The Best Kind Of Pressure To Perform Is Self Generated

By | April 23, 2009

What do all high performing sales people have in common? They work in the way they do, not because they have to, but because they want to. This is a hugely important truth that managers miss. They think that by cajoling and setting lots of activity and results targets, the salesperson will perform to a higher level than if these were not set. This, the manager thinks, will make the average sales performer a high performing one through the top down imposition of standards and rules.

This never applies in sport. Think of any high performing sports person; the idea that they are set targets by their coach because, if not, they wouldn’t practice or perform to be best of their ability is ridiculous. The only time coach-led standard setting might be used is if a rookie doesn’t have the maturity or knowledge to set their own. That’s the problem, right there, maturity. The best salespeople set their own targets. They forensically work out what the required activities are to meet those targets and then they measure themselves, just like high performing sports people.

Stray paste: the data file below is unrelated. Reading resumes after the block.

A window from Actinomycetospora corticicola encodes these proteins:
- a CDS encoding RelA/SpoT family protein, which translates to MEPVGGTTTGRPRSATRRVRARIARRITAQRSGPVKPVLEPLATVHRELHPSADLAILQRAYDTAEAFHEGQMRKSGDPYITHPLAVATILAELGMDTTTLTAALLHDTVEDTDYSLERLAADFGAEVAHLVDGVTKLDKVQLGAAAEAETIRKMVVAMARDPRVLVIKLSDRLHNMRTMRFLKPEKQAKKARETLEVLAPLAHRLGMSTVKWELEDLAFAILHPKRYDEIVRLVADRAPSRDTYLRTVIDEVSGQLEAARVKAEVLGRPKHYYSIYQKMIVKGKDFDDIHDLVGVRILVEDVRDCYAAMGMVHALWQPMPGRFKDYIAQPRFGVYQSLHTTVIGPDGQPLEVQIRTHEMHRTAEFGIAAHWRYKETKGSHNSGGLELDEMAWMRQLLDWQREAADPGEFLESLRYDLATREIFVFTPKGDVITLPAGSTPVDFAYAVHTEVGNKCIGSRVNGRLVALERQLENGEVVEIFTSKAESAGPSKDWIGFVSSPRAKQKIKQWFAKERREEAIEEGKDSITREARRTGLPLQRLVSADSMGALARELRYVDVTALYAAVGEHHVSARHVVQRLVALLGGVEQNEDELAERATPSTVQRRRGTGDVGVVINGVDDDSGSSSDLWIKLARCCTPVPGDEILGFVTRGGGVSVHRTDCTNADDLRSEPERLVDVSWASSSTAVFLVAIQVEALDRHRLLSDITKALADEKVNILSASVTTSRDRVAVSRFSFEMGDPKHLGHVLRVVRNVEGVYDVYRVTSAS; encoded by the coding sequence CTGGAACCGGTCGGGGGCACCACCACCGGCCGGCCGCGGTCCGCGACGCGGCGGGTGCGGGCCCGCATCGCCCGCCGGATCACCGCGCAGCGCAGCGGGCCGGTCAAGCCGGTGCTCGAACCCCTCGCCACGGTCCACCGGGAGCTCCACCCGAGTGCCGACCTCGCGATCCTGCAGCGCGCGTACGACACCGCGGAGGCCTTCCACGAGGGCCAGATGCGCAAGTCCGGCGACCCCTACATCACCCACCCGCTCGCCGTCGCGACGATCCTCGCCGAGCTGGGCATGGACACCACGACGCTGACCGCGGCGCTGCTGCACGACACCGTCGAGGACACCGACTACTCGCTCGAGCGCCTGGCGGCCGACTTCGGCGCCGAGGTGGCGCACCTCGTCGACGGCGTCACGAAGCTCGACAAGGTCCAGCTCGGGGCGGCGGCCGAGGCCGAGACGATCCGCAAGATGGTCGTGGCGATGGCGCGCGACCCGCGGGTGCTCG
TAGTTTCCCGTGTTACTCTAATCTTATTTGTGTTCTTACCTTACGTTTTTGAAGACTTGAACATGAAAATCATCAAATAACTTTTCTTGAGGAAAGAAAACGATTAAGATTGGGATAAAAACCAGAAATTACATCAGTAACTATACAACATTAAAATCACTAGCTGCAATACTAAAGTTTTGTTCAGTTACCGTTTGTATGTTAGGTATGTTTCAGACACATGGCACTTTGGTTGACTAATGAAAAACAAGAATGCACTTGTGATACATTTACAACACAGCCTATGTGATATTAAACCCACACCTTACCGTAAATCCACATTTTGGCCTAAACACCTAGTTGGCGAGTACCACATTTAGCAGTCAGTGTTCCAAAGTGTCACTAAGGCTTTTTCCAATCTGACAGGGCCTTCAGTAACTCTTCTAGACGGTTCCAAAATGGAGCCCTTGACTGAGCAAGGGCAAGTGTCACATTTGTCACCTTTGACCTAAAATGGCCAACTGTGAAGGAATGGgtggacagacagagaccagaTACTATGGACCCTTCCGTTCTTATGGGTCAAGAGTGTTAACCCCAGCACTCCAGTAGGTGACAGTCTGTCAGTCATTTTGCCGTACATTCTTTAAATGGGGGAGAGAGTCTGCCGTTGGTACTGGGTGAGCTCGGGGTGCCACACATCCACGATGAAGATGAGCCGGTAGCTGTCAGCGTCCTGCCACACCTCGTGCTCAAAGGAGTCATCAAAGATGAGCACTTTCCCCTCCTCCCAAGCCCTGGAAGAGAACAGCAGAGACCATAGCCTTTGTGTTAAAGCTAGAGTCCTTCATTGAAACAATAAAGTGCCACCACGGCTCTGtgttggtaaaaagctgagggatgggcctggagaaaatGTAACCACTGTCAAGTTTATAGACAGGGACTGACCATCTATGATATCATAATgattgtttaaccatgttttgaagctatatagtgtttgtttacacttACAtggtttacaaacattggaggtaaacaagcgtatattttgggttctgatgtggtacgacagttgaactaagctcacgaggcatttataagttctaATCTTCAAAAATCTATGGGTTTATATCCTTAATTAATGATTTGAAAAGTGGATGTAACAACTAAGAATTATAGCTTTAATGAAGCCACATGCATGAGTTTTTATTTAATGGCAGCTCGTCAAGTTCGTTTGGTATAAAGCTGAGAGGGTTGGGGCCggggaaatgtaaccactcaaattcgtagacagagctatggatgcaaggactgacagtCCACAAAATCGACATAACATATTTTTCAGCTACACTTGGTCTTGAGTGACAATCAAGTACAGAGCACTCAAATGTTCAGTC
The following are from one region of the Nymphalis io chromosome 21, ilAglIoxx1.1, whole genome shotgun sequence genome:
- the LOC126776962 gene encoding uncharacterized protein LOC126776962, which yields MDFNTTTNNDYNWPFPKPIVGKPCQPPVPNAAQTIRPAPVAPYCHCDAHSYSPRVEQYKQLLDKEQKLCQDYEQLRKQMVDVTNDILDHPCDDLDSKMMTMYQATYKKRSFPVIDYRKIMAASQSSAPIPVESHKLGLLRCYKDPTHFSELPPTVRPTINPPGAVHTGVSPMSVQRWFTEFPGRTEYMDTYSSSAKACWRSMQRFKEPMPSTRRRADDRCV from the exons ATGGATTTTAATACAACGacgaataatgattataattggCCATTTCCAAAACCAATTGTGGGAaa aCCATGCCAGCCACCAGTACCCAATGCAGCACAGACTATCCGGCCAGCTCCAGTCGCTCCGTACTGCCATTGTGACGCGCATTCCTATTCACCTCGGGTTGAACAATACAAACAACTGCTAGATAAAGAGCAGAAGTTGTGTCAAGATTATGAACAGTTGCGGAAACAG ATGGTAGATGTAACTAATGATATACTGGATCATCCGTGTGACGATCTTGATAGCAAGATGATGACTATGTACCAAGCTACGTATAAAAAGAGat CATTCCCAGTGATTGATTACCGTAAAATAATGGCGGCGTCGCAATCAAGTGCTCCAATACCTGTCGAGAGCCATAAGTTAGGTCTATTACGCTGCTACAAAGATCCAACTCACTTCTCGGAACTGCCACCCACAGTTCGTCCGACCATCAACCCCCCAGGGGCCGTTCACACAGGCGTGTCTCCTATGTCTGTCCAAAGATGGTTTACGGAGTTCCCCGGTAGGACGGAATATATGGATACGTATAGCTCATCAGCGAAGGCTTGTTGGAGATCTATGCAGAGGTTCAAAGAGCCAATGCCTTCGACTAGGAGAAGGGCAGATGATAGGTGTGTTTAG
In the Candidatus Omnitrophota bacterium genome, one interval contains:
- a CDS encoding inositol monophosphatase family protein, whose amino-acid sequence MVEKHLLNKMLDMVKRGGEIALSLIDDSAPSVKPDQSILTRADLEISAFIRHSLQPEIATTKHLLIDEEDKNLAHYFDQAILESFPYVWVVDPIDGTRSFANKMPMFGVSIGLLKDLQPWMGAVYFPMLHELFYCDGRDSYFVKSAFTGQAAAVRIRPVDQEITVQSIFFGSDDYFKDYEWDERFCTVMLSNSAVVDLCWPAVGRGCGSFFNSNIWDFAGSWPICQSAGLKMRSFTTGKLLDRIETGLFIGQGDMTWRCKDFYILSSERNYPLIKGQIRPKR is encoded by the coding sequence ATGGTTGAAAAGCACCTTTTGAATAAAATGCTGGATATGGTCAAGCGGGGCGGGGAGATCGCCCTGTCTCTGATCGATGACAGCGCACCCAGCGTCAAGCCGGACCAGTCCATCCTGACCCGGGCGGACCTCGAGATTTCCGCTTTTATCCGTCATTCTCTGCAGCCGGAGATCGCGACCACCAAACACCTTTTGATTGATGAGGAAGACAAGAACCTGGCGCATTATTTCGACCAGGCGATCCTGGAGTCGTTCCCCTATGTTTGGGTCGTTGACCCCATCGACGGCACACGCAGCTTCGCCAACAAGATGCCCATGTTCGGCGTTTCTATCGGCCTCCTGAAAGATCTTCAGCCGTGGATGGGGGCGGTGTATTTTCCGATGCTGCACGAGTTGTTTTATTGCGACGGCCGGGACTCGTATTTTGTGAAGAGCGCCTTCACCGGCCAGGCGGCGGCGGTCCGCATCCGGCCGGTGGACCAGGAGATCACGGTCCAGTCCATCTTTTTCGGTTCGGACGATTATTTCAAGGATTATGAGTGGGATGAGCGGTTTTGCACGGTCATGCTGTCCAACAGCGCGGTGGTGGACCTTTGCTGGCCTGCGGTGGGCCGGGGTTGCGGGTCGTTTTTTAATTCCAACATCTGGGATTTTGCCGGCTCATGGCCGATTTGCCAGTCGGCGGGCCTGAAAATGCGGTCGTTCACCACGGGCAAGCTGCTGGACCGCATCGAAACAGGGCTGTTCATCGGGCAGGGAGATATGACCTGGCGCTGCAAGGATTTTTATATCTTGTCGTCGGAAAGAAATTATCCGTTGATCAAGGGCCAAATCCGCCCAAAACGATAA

The problem is two-fold. Managers feel it is their job to set the activities required to achieve the results set; if they don’t they are failing in their role. Salespeople want to be left alone and feel if they achieve the results, their activity is their business. These two perspectives create a reductive way of driving performance, one that sucks from the process all motivation and authenticity.

What salespeople spend their time doing is controllable by them, so why shouldn’t they own and be accountable for what they do? They should be mandated to share their activity profile because it’s brilliant and the reason why they are so successful (there is no other controllable reason). So why don’t they?

Because they feel it leaves them exposed. An Outlook calendar with no appointments in it for the next two weeks doesn’t inspire confidence that this salesperson has a plan, so management will give them one, such as you must make 15 appointments for the next 3 weeks. The salesperson now has something to work with: to either resent being given this task; to argue why 15 is the wrong number; or to do any old rubbish appointments, to say they’ve done it, without it delivering the resulting business (proving setting 15 was wrong to start with).

What needs to happen is a mature engagement around how to set performance and activity targets, which are something SalesPathways can help with. To find out more contact us.

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